Modern strategy board games

Straight Talk on Strategy Gaming

Suddenly a shot rang out! A door slammed. The maid screamed. Suddenly a pirate ship appeared on the horizon! While millions of people were starving, the king lived in luxury. Meanwhile, on a small farm in Kansas, a boy was growing up.

Around the World in 80 Days

The year is 1980 and our hobby [at least on the continent I am writing from] consists largely of the sprawling wargames of SPI and Avalon Hill, the mostly abstract and parlor style bookshelf line from 3M, a healthy smattering of negotiation classics like Junta or Machiavelli or Dune or Cosmic Encounter, and the first big wave of fantasy titles such as Magic Realm or Titan or of course Dungeons & Dragons. A faint rumbling of a "chugga chugga" or a "wheeeesh" can be heard from such titles as Railway Rivals, Boxcars / Rail Baron, 1829, or even Dispatcher. It wouldn't be until later into the 80s with the reimplementation of Railway Rivals as Dampfross and development of 1829 into 1830 that these titles would really gain popularity and influence.

Beyond that, none of these early train-themed games bear much resemblance to what we think of today as a "train game" [not even the seminal 1829, although 1830 does; the difference, I think, is in the very restrictive way in which 1829 introduces both new companies and new track into play]. Railway Rivals / Dampfross is more akin to Streetcar: A connection game followed by a race game. Rail Baron / Boxcars is more akin to Merchant of Venus: A roll-and-move game of buying infrastructure and making deliveries; sounds about right, and MoV is this close to being a train game, but Rail Baron not only has pre-set tracks but limited delivery contract / route options. Dispatcher is a minutia-laden game more akin to the logistics in a wargame.

Chugga Chugga Choo Choo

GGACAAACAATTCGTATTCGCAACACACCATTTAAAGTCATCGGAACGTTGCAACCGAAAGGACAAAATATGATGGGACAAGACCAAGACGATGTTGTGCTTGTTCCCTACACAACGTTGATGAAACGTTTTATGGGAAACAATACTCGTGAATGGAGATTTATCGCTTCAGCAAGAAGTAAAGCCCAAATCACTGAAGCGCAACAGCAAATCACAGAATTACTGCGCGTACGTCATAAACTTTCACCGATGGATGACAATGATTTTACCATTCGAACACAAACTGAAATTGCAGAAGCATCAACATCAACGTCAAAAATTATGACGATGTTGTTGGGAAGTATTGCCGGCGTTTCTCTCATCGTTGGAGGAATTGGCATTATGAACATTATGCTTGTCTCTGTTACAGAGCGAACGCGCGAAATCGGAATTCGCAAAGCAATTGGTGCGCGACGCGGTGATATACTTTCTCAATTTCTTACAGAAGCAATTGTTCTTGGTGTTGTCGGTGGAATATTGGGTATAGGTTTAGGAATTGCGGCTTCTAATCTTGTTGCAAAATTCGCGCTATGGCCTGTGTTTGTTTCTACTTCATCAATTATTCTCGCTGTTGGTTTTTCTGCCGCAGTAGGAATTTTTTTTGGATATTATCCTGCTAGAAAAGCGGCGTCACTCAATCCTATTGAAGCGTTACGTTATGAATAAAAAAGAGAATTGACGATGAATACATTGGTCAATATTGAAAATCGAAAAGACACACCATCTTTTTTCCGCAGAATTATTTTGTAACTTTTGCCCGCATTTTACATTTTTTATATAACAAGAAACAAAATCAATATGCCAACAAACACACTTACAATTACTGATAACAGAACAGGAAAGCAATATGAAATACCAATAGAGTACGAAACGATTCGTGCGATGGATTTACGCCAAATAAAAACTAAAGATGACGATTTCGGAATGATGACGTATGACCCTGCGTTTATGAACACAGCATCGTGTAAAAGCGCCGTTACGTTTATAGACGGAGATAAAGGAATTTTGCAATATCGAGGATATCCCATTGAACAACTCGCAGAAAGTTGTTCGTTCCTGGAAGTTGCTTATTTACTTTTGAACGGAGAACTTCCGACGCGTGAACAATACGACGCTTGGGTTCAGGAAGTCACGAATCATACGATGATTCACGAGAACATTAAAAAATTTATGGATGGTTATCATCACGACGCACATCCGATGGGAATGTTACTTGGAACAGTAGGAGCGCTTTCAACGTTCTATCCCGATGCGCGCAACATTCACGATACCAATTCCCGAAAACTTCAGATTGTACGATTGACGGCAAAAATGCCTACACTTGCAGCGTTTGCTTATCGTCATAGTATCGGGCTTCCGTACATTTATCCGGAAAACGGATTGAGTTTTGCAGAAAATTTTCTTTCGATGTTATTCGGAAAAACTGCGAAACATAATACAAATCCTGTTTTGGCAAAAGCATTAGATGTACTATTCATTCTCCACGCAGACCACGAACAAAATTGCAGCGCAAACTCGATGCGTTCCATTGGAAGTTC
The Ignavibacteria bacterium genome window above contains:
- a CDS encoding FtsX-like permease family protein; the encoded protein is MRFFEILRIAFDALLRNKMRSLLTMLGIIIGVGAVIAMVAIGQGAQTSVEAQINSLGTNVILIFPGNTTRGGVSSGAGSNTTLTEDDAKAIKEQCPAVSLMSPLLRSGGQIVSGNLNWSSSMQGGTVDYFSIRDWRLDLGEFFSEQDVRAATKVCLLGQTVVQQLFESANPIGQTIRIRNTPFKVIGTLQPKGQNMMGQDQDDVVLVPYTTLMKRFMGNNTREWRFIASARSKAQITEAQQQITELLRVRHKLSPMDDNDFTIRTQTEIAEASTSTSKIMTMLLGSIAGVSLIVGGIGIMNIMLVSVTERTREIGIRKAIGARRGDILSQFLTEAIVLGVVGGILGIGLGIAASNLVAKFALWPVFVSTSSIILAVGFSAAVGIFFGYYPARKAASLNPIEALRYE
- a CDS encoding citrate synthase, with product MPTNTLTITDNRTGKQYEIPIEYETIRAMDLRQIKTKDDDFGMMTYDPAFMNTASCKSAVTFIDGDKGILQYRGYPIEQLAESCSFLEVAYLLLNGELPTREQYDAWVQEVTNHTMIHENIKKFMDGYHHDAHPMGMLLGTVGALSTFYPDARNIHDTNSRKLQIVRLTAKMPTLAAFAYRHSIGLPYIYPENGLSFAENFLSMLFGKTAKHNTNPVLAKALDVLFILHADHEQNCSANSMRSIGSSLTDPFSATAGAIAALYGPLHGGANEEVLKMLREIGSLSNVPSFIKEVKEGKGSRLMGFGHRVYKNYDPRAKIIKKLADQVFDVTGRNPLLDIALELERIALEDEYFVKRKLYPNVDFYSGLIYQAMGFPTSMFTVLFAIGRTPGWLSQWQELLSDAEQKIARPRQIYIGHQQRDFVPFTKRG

So if all of those games aren't exactly "train games", what exactly is a "train game"? And why does anyone care? Similar questions are currently being fielded by Jason Begy in his dissertation on train games for Concordia University. I'm not going to attempt to go into nearly as much detail in my research as what Jason is likely to end up with, but I want to share a bit of the story of Empire Builder and its important place in hobby gaming. Along the way, I hope to place it as a transition point from these earliest train games to something recognizable as "the modern train game", and obviously to describe a fair bit of what that term means. So let's begin at the beginning: What is a train game? Well, we'll get to that later. First, let's answer something easier:


They're more like battle tank

by quiltmama

Than dungeon dragons.
They're basically board games, but with more strategy than, say, Pictionary or Taboo. They've got all sorts of different premises from making money by selling modern art ("Modern Art"), Bean farming ("Bohnanza" - definitely one we need to get if we can't find our copy!), developing land in the middle ages ("Carcassonne"), creating camel trains in north africa ("Through the Desert"), beheading nobles in the French Revolution ("Guillotine"), or building a railroad across the United States ("Trans America").
There's a real variety out there, let me tell you. You can check out this url: to find out about the games I listed above. You can follow the link on the front page to the "Spiel des Jahres 2004" (Games of the Year) to get the names of some of the best...

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